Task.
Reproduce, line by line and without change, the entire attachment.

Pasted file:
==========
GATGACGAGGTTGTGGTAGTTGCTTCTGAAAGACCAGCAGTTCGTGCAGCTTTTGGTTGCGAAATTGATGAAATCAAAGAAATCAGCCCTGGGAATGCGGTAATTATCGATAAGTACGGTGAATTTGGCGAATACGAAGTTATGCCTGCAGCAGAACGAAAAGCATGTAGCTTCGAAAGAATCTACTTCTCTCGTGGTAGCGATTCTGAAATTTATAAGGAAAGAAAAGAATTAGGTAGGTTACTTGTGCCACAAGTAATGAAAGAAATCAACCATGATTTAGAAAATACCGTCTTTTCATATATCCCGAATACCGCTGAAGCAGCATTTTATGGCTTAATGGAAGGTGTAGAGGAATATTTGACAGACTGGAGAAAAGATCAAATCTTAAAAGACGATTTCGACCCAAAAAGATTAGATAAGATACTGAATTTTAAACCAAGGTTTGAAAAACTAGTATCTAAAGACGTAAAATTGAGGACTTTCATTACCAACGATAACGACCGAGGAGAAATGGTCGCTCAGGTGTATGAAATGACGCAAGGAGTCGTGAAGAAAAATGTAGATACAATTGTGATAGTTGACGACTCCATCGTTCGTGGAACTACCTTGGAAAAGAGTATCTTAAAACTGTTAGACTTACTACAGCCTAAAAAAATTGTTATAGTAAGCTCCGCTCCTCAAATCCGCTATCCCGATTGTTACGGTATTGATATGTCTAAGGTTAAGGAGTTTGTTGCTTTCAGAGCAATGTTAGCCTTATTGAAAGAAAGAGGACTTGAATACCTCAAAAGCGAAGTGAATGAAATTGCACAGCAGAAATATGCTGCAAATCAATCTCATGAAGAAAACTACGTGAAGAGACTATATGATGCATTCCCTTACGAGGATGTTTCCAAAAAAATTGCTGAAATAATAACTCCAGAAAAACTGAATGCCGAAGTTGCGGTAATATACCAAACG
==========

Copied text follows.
GATGACGAGGTTGTGGTAGTTGCTTCTGAAAGACCAGCAGTTCGTGCAGCTTTTGGTTGCGAAATTGATGAAATCAAAGAAATCAGCCCTGGGAATGCGGTAATTATCGATAAGTACGGTGAATTTGGCGAATACGAAGTTATGCCTGCAGCAGAACGAAAAGCATGTAGCTTCGAAAGAATCTACTTCTCTCGTGGTAGCGATTCTGAAATTTATAAGGAAAGAAAAGAATTAGGTAGGTTACTTGTGCCACAAGTAATGAAAGAAATCAACCATGATTTAGAAAATACCGTCTTTTCATATATCCCGAATACCGCTGAAGCAGCATTTTATGGCTTAATGGAAGGTGTAGAGGAATATTTGACAGACTGGAGAAAAGATCAAATCTTAAAAGACGATTTCGACCCAAAAAGATTAGATAAGATACTGAATTTTAAACCAAGGTTTGAAAAACTAGTATCTAAAGACGTAAAATTGAGGACTTTCATTACCAACGATAACGACCGAGGAGAAATGGTCGCTCAGGTGTATGAAATGACGCAAGGAGTCGTGAAGAAAAATGTAGATACAATTGTGATAGTTGACGACTCCATCGTTCGTGGAACTACCTTGGAAAAGAGTATCTTAAAACTGTTAGACTTACTACAGCCTAAAAAAATTGTTATAGTAAGCTCCGCTCCTCAAATCCGCTATCCCGATTGTTACGGTATTGATATGTCTAAGGTTAAGGAGTTTGTTGCTTTCAGAGCAATGTTAGCCTTATTGAAAGAAAGAGGACTTGAATACCTCAAAAGCGAAGTGAATGAAATTGCACAGCAGAAATATGCTGCAAATCAATCTCATGAAGAAAACTACGTGAAGAGACTATATGATGCATTCCCTTACGAGGATGTTTCCAAAAAAATTGCTGAAATAATAACTCCAGAAAAACTGAATGCCGAAGTTGCGGTAATATACCAAACG